William Woollett, an English engraver, produced a renowned engraving based on West's painting in 1776. Woollett's engraving skillfully reproduced the dramatic scene and captured the emotional intensity of the original artwork. His engraving of "The Death of General Wolfe" became immensely popular and widely reproduced, contributing to its enduring fame.

Boydell & Ryland, a London-based publishing company, was responsible for the publication and distribution of Woollett's engraving. John Boydell, the founder of the firm, was a prominent figure in the art world and played a significant role in popularizing and promoting British art. Boydell's publishing company specialized in producing high-quality prints and engravings, often featuring historical and landscape subjects.

Benjamin West (1738 - 1820) was an Anglo-American painter of historical scenes in the later quarter of the 18th Century. He was the Second President of London's Royal Academy, serving from 1792 to 1805 and from 1806 to 1820.

He was offered a knighthood by the British Crown, but declined it. From 1746 to 1759, West worked in Pennsylvania, mostly painting portraits. He studied under John Wollaston, who influenced West's technique. He was also a close friend of Benjamin Franklin.

After study in Italy, West re-located to England where he became known as The American Raphael. He then received Royal Patronage which ensured his career. He painted his most famous, and possibly most influential painting, The Death of General Wolfe, in 1770, exhibited at the Royal Academy in 1771. Although originally snubbed by Sir Joshua Reynolds, and others as over ambitious, the painting became one of the most frequently reproduced images of the period.

In 1806 he painted The Death of Nelson. West died at his house in Newman Street, London, on 11 March 1820, and was buried in St Paul's Cathedral.

William Woollett (1735 - 1785) was a leading 18th century English engraver. He was born in Maidstone, into a family which originally came from the Netherlands. He was apprenticed to John Tinney, a London engraver, and studied in the St. Mary's Lane Academy.

His first important plate was from the "Niobe" of Richard Wilson, published by Boydell in 1761. After Benjamin West he engraved his fine plate of the "Battle of La Hogue" (1781), and "The Death of General Wolfe" (1776), which is usually considered Woollett's masterpiece.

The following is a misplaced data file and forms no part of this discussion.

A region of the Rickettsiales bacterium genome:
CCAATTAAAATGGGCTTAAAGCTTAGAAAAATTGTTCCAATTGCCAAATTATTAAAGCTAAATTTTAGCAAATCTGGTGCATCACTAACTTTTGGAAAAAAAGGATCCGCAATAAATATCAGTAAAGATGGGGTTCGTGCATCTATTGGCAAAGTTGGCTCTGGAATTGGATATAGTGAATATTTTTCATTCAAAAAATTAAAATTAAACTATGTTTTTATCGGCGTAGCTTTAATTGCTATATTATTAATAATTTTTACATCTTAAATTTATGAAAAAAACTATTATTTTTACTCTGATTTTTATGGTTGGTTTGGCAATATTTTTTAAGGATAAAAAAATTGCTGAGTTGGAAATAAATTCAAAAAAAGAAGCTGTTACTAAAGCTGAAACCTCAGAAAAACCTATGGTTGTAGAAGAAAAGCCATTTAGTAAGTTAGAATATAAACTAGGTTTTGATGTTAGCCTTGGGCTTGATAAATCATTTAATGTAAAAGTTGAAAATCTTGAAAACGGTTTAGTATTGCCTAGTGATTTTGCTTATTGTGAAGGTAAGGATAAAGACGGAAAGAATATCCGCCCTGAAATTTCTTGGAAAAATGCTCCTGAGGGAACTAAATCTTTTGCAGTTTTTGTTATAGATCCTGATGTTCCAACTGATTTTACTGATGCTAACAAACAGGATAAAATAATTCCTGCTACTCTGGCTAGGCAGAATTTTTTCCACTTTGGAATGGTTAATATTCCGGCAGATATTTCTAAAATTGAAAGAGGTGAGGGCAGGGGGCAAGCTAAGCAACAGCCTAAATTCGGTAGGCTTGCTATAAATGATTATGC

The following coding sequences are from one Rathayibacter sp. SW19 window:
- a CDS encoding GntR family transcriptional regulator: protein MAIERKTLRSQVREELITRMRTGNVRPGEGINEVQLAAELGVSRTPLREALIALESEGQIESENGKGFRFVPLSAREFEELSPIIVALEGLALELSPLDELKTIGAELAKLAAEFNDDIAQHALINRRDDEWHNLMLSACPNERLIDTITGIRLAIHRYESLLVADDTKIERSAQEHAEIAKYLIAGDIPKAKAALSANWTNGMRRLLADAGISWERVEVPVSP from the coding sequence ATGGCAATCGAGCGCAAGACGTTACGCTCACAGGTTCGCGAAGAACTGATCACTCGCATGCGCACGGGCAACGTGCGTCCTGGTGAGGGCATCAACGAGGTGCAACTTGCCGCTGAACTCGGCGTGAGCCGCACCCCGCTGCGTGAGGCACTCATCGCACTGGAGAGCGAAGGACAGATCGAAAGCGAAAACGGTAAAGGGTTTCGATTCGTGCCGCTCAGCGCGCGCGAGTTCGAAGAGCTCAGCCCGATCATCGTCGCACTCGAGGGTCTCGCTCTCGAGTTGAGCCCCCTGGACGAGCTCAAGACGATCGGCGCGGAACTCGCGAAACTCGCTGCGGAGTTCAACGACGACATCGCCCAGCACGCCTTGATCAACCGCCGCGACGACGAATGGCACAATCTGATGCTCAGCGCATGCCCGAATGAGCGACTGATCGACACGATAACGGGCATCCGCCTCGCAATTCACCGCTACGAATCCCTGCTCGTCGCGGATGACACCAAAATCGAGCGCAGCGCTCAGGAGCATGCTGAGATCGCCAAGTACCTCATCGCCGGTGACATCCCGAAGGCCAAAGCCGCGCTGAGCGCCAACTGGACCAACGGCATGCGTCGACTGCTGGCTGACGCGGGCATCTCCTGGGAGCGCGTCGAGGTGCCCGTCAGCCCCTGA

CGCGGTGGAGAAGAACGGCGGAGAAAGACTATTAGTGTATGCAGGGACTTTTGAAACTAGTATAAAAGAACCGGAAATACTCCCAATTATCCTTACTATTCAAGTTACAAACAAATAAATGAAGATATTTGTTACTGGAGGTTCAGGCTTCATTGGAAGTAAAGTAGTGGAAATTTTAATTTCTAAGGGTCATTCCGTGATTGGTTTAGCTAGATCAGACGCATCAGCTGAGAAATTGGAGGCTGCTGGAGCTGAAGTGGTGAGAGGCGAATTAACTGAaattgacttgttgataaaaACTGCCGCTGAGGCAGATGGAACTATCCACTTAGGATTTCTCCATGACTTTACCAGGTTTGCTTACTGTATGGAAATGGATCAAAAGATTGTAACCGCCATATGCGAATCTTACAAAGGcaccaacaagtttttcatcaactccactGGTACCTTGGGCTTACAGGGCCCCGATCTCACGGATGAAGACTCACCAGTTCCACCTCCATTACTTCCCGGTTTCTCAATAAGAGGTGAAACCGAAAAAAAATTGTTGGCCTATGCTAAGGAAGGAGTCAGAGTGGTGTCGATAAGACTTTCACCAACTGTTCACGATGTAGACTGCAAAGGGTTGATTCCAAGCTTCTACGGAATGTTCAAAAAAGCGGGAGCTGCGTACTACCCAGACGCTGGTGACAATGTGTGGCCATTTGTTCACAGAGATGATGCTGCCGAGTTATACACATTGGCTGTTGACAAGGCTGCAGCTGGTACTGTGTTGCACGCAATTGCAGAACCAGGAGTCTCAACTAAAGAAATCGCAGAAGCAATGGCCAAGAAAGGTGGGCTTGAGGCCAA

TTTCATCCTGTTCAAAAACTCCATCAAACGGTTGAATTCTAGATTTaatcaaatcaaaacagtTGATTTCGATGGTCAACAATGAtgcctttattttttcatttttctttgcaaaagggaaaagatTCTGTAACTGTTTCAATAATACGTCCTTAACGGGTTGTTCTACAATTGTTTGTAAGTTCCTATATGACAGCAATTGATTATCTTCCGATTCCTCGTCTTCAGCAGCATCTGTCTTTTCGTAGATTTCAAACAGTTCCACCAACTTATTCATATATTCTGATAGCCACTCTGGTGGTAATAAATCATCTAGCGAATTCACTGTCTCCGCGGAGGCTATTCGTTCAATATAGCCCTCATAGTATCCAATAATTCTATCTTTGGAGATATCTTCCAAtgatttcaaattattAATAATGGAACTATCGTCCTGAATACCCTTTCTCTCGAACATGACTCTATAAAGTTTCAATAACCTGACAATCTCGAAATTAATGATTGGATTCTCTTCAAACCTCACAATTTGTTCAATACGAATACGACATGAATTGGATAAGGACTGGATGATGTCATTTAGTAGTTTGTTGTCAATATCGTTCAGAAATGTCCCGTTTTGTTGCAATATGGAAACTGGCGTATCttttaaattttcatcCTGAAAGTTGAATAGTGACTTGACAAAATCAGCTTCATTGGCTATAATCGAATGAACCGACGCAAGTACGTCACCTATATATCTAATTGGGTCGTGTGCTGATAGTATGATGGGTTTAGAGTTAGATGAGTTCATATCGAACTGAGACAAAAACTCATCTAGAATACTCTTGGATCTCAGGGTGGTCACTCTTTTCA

In 1775 he was appointed Engraver-in-ordinary to George III; and he was a member of the Incorporated Society of Artists, of which for several years he acted as secretary. His works rank among the great productions of the English school of engraving.

Following an intensive artillery bombardment that reduced much of Quebec City to ruin, together with, a vigorous “scorched earth” policy of the French settlements along a fifty mile stretch of the south shore of the St. Lawrence. Some 3,700 French troops & marines (+ 10,000 civilians) under Louis Joseph Marquis de Montcalm (1712-59), faced a army of some 4,000 British regulars, militia and marines, the latter having spirited the force up the river during the previous 12 hours of darkness, due to excellent planning and accurate maps.

The British forces were under the command of 32 year old Brigadier-General James Wolfe, who's health and popularity were rapidly failing, this was to be his final winner-take-all trow of the dice. Wolfe's daring tactics and professionally trained soldiers won the 15 minute battle. Wolfe died on the battlefield and General Montcalm, who badly miscalculated his own actions, was mortally wounded and succumbed the following day.

Beacons were lit across Britain and commemorative medals struck in celebration of victory. Wolfe, 'the victor of Quebec', was given a hero's burial.

Twelve years later, Benjamin West exhibited his monumental canvas at the Royal Academy. The painting depicts the iconic heroic Death of Wolfe, and the triumph of British imperialism 1771. Naturally, it is also absurdly inaccurate.

The surgeon supposedly attending Wolfe was hundreds of miles away if in the country at all. Others appearing in the painting had other things to do on the field of battle other than attend a fallen officer. Some Key figures who were present do not appear at all. Those who despised Wolfe or refused to pay West's 'fee for inclusion' were simply not portrayed. Nevertheless the painting caused a sensation it was purchased by Lord Grosvenor to whom his print is dedicated, his descendent the Second Duke of Westminister presented the painting to Canada. In tribute to the role Canadians played in World War I, it now hangs in the National Gallery Ottawa.

King George ordered Benjamin West to make copies of this painting. One is now in the Royal Collection, and another was acquired by Robert Moncton, brother of the General portrayed in the painting, it is now displayed at the Royal Ontario Museum.